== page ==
It’s go Gamay go time

First wild leeks of the season with grilled rib-eye steaks and burgers PHOTO: Michael Godel

First wild leeks of the season with grilled rib-eye steaks and burgers
PHOTO: Michael Godel

Not that there is ever a bad time to partake in the wonders of Gamay, but with the mercury rising, spring is the right time to be with the Gamay you love. If you’ve never experienced the nuanced pleasure of great Gamay, whether it be from Beaujolais in Burgundy’s southern reaches or from Ontario’s cool-climate hinterlands, its prime time you did.

Dr. Janet Dorozynski coined the hashtag #GoGamayGo and it’s a good thing she did. Sometimes a little catch is all you need to get a ball rolling. Rhys Pender MW has written two prime articles on the subject, Gamay - The Grapes of Wrath and Gamay in British Columbia. Canadian winemakers are expanding production so the Gamay train is puling into wine stations across the country.

Related – Go Gamay Go

In May of 2013 this column noted “I wait for the #GoGamayGo network to convince our councils, marketing boards and vintners to establish a Canadian Cru system, or at least a comprehensive tasting of Canadian Gamay.” A varietal togetherness has yet to materialize but the appreciation is growing. Ilya Senchuk of Leaning Post Wines will be releasing his first Gamay go round from Wismer Vineyard 2013 fruit. “Gamay costs half of what Pinot Noir and Syrah do,” he notes. Conclusion? A small operation like Ilya’s can make an “entry-level” and consumer affordable wine for less money and without compromising their winemakeing oeuvre.

Gamay from Beaujolais in east-central France is thin-skinned, low in tannin and (more often than not), in acidity too. It is extremely versatile in its chameleon-like abilities and matches to more types of foods that you can likely prepare with any sense of range or flair. It makes much better wine than you think and it can outsmart you. Dismissing Gamay as in any way inferior is short-sighted and lazy.

Recent Gamay sightings and tasting are the impetus for these tasting notes. Ontario renditions were on display at Somewhereness and at County in the City. Woodman Wines and Spirits presented the Fleurie of Villa Ponciago at a recent Burgundy tasting. This spring, it’s go Gamay go time.

Villa Ponciago La Réserve Fleurie 2012

From left to right: Manoir Du Carra Fleurie 2010, Villa Ponciago La Réserve Fleurie 2012, Malivoire M2 Small Lot Gamay 2012, Villa Ponciago Cuvée Les Hauts Du Py 2012, 13th Street Sandstone Old Vines Gamay Noir 2012, Villa Ponciago Cuvée La Roche Muriers 2011

Malivoire M2 Small Lot Gamay 2012, Niagara Escarpment, Ontario (Winery, $19.95, WineAlign)

A six-month lay in French oak for 60 per cent of the Gamay fruit sourced exclusively from Malivoire’s Beamsville Bench estate vineyard is just what the go doctor ordered. Only Malivoire’s Gamay smells specifically like this; of tart and savoury capers, of small, earthy gemstones, of peppery currants, of meaty braising Bouille. A striking wine from a fortuitous Gamay vintage and great value that puts me in mind of how special the Courtney will be. Though the soils may differ, proximity wise they are close cousins.  Tasted at @Somewhereness, April 2014

Huff Estates Gamay 2012, Prince Edward County, Ontario (winery, $25)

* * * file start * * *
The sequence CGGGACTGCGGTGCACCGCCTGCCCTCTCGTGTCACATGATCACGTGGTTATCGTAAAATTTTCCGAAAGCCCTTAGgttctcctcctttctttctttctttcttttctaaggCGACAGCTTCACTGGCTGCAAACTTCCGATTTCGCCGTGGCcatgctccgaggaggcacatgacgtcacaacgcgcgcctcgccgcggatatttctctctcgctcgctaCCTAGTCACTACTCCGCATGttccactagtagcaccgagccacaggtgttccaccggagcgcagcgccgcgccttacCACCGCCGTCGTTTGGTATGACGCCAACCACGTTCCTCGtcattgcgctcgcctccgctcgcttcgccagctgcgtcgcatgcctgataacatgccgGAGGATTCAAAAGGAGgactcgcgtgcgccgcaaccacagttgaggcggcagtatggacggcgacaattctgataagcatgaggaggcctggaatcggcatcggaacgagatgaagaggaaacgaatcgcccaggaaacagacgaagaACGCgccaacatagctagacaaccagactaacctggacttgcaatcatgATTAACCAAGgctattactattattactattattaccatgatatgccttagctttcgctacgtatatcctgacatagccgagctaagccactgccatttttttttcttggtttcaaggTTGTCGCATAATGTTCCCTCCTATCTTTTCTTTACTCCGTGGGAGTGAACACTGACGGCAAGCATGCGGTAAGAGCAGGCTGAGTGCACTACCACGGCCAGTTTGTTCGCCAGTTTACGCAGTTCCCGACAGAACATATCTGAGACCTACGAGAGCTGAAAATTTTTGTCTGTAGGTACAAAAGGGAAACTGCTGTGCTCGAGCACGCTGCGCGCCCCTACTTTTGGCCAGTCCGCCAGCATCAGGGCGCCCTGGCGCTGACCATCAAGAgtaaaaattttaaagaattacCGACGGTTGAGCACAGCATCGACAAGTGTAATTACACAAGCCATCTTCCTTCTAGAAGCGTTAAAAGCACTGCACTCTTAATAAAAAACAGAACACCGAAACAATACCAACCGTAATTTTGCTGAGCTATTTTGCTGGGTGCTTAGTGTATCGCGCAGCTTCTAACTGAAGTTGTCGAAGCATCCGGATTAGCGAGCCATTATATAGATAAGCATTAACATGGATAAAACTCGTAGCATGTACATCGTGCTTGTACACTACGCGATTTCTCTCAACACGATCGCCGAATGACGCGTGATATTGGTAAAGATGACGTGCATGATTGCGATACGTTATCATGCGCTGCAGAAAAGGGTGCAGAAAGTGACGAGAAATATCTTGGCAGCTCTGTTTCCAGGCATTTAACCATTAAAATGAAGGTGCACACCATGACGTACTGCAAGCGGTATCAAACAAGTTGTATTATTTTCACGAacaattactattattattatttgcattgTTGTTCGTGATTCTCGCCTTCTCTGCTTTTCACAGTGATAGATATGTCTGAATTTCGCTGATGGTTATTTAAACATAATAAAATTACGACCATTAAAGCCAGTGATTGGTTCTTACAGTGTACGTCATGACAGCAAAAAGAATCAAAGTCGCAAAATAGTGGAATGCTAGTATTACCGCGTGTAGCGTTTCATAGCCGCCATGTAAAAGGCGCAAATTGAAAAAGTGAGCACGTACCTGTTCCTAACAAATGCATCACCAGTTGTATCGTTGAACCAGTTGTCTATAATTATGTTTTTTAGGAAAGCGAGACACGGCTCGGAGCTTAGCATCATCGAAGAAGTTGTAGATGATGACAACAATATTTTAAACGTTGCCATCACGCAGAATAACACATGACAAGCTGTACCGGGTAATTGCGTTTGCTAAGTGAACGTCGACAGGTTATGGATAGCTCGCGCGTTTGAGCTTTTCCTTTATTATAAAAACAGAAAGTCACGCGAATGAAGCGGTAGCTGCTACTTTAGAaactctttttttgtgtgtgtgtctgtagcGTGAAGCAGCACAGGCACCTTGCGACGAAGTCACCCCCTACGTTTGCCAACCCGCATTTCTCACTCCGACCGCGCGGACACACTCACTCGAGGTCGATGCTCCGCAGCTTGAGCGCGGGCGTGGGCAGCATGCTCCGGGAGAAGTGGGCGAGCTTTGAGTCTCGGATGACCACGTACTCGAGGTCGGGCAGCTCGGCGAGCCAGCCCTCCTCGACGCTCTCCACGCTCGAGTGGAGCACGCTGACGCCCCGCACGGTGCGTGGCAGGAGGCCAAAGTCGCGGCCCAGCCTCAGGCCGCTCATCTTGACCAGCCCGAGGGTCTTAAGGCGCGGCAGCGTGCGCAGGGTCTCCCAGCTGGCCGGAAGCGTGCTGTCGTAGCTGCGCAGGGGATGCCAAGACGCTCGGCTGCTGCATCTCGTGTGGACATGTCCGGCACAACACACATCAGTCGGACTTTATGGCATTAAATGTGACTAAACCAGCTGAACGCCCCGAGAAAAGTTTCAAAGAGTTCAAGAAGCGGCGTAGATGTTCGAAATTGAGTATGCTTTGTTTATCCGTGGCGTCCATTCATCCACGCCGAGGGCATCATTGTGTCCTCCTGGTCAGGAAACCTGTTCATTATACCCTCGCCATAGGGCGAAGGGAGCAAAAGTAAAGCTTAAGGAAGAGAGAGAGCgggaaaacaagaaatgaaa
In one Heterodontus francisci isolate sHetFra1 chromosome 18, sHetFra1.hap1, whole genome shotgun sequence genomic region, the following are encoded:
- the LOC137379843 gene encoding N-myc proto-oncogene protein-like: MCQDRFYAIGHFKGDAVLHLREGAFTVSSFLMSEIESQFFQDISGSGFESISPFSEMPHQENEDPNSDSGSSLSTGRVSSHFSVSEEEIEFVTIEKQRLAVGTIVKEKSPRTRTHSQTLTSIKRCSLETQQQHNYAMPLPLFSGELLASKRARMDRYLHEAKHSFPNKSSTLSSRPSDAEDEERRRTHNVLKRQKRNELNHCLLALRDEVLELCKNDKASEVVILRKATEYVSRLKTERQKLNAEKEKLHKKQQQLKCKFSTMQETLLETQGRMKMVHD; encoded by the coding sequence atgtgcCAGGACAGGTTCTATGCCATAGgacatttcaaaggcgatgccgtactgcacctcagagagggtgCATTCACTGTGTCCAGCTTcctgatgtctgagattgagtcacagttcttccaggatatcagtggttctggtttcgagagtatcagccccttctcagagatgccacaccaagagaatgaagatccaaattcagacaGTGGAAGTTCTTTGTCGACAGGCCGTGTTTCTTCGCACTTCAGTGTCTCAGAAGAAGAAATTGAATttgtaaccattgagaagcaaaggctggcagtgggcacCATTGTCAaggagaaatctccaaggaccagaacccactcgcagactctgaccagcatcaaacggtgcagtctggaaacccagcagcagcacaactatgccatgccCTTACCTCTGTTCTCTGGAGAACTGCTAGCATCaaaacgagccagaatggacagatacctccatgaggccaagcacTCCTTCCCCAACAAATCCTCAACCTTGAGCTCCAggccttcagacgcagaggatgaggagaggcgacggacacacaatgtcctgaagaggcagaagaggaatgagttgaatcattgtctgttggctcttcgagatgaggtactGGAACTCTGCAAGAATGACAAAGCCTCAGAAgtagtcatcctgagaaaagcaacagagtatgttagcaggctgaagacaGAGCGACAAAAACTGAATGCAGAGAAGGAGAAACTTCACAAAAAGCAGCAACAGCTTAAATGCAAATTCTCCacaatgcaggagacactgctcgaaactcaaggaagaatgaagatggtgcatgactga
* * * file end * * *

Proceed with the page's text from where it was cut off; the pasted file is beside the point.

If $25 seems a premium to pay for Ontario Gamay, consider all that is on offer in winemaker Frédéric Picard’s take on the friendly French grape. Picard caddies for 13th Street (Niagara) fruit, vinifies it bone-dry with the minimalist edge of 14 months in 15 per cent new French oak.  The fruit is so very ripe, in raspberry and gritless, creamy blueberry. Like savoury adult ice cream, silky smooth and with nary a hint of chalky grain. Well-designed and consumer-friendly as any Gamay has ever graced the Ontario consciousness. So you’ve “got that going for you, which is nice.” Shack up with Huff’s Gamay treat.  Tasted at County in the City, April 2014

Leaning Post Wines Gamay 2013 (Tank Sample, Projected Release Price $25)

Guiltless and virtuous straight out of stainless, the meaty side of Gamay game boldly goes where few from the Bench have gone before. Like a rare venison steak sitting in a silky pool of lavender-scented demi-glace. Floral like Fleurie and despite zero new oak, vanilla joins the gravy. A Senchuk steal of quality Wismer fruit sets this Gamay up for easy sell success.  Tasted @LeaningPostWine, April 2014

Manoir Du Carra Fleurie 2010, Ac, Beaujolais, France (364992, $24.95, WineAlign)

When the Gamay from Fleurie is spot on, the smells of meat and of flowers work both aromatic ends of the Beaujolais spectrum. Add some age to a solid core of black cherry fruit and voilà, get a nose of this Manoir Du Carra.  Clearly humid and drifting into a soft decline, the claymation action here weighs down and grounds this Gamay in an earthy impression. Would benefit by the company of some serious salty, savoury and roasted fare. In the name of balance. Fun to drink now, improvement with time is not in the Carra cards.  Tasted April 2014

13th Street Sandstone Old Vines Gamay Noir 2012, VQA Four Mile Creek, Niagara Peninsula (130195, $29.95)

If roses were stones they would produce an aroma that only 13th Street’s Sandstone Gamay would recall. Some previous vintages have pushed the boundary to sky-high excess and subterranean ferrous but in 2012 the perfume is both grounded and ethereal. The sandy tuff rock is so in that glass, like the smell of a rugged beach, mist and salinity spraying and rising off the rocks. The ’12 now knows “I don’t have to sell my soul.” Wholly singular Gamay and with hopes it will always be this going forward. Where as before it said “I want to be adored,” it now confirms “you adore me.”  Tasted at @Somewhereness, April 2014